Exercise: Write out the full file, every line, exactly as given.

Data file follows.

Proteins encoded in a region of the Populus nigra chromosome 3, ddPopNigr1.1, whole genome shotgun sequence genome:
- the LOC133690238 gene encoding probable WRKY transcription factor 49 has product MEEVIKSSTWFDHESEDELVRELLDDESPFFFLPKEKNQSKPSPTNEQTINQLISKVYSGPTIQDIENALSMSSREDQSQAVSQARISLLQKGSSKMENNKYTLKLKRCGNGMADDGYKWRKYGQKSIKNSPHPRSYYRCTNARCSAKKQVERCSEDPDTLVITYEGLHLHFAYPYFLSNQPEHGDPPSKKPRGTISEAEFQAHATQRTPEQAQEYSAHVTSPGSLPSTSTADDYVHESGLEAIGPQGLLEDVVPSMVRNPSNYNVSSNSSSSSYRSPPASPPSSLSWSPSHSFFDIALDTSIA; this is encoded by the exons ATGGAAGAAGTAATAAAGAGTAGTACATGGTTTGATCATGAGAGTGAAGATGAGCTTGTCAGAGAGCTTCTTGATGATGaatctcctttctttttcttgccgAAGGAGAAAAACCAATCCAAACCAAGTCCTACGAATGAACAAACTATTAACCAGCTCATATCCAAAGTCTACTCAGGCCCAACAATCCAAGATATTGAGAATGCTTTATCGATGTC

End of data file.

Proteins encoded in a region of the Populus nigra chromosome 3, ddPopNigr1.1, whole genome shotgun sequence genome:
- the LOC133690238 gene encoding probable WRKY transcription factor 49 has product MEEVIKSSTWFDHESEDELVRELLDDESPFFFLPKEKNQSKPSPTNEQTINQLISKVYSGPTIQDIENALSMSSREDQSQAVSQARISLLQKGSSKMENNKYTLKLKRCGNGMADDGYKWRKYGQKSIKNSPHPRSYYRCTNARCSAKKQVERCSEDPDTLVITYEGLHLHFAYPYFLSNQPEHGDPPSKKPRGTISEAEFQAHATQRTPEQAQEYSAHVTSPGSLPSTSTADDYVHESGLEAIGPQGLLEDVVPSMVRNPSNYNVSSNSSSSSYRSPPASPPSSLSWSPSHSFFDIALDTSIA; this is encoded by the exons ATGGAAGAAGTAATAAAGAGTAGTACATGGTTTGATCATGAGAGTGAAGATGAGCTTGTCAGAGAGCTTCTTGATGATGaatctcctttctttttcttgccgAAGGAGAAAAACCAATCCAAACCAAGTCCTACGAATGAACAAACTATTAACCAGCTCATATCCAAAGTCTACTCAGGCCCAACAATCCAAGATATTGAGAATGCTTTATCGATGTC